#4 Abbott & Costello Go to Mars (1953)
This one was on a lot of the Mardi Gras Movie lists online that I found, but I had never seen it. From reading those lists, I knew it was a movie that I had to see.
The plot is like a lot of Abbott and Costello movies: they bumble their way to success as Lou Costello goofs everything up and Bud Abbott straight-mans their way out of trouble.
Through some typical cartoon-worthy way, A&C inadvertently steal a rocketship that is, presumably, on its way to Mars. Instead of Mars, they land in the bayou outside New Orleans… during Mardi Gras. The city is in Mardi Gras mode, and the revelers are so weird to A&C that they think they are on Mars. Eventually, they realize they aren’t on Mars and they get back in the rocketship, along with two escaped convicts, and travel to Venus.
That’s really all the plot summary you need, because for our purposes here, it’s the Mardi Gras scenes we’re after.
What makes the scenes in this movie so valuable is that it depicts a Mardi Gras that has since vanished. For me, one of the most interesting parts is the revelers’ use of confetti.
Why? Confetti has been banned from Mardi Gras for years. I asked my uncle why it was banned and he said that everyone used to run around and throw confetti in the air all the time. Sometimes in people’s faces.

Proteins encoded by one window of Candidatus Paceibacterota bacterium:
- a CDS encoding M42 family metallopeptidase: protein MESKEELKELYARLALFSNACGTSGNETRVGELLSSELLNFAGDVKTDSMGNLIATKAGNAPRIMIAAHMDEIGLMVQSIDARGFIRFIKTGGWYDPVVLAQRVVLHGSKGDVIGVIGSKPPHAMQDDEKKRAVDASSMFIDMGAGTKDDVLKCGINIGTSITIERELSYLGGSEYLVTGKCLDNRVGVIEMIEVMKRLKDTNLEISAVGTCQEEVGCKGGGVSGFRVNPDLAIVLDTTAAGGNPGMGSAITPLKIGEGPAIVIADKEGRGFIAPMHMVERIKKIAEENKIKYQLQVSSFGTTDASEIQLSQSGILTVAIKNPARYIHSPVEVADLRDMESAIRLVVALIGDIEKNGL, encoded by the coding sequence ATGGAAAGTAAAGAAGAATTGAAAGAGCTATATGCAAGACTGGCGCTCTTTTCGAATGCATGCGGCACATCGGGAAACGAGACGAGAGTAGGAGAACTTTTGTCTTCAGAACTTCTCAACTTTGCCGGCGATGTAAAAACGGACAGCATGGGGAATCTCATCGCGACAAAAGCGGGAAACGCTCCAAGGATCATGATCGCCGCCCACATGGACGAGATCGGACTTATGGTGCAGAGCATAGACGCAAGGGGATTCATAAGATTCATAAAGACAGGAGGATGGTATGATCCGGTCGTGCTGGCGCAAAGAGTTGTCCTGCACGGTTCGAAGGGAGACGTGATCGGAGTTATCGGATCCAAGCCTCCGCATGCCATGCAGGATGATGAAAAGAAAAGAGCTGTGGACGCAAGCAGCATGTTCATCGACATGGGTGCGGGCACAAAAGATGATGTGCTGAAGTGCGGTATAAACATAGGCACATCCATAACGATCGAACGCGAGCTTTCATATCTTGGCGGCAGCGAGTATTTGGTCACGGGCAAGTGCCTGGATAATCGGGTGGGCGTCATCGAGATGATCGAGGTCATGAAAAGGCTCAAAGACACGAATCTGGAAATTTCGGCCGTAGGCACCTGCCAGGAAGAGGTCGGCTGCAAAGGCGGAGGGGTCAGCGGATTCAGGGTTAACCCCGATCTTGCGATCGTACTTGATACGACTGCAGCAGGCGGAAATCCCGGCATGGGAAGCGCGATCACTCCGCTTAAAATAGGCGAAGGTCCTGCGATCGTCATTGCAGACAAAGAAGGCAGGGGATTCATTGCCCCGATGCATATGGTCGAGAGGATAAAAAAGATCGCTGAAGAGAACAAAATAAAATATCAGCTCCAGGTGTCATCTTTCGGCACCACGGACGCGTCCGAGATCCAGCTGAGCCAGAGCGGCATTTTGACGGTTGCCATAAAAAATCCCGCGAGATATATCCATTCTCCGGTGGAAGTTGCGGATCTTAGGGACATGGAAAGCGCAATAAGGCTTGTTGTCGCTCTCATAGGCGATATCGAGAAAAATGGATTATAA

Also, the drains downtown run straight into the bay, so the city has gotten more stringent about litter downtown, though an interesting documentary could probably be made about the effects of tons of beads running into the bay.
In “Abbott & Costello Go to Mars”, everyone is constantly throwing confetti in the air. And everyone is dressed up with giant papier macheheads on, which is the main reason A&C think they are on Mars.
Check it out:
Here is a close-up shot of Costello (Orville in the film) talking to a “Martian”:
You also get some shots of some old-school Mardi Gras floats. I wish there were more shots like these, I would love to see a Mardi Gras parade from 1953:
I’m sure this was some wild stuff to audiences back in 1953. This was probably before a lot of people had televisions. I love seeing old footage and photos of Mardi Gras pre-television because the crowds are so dense. I’ve talked with older people who were around back then and they all say, “You didn’t miss a parade, back then.” I blame television.
Check back next week for Part 3 in The Top 5 Mardi Gras Movies, it features the history of some of the Mardi Gras societies, the good and bad.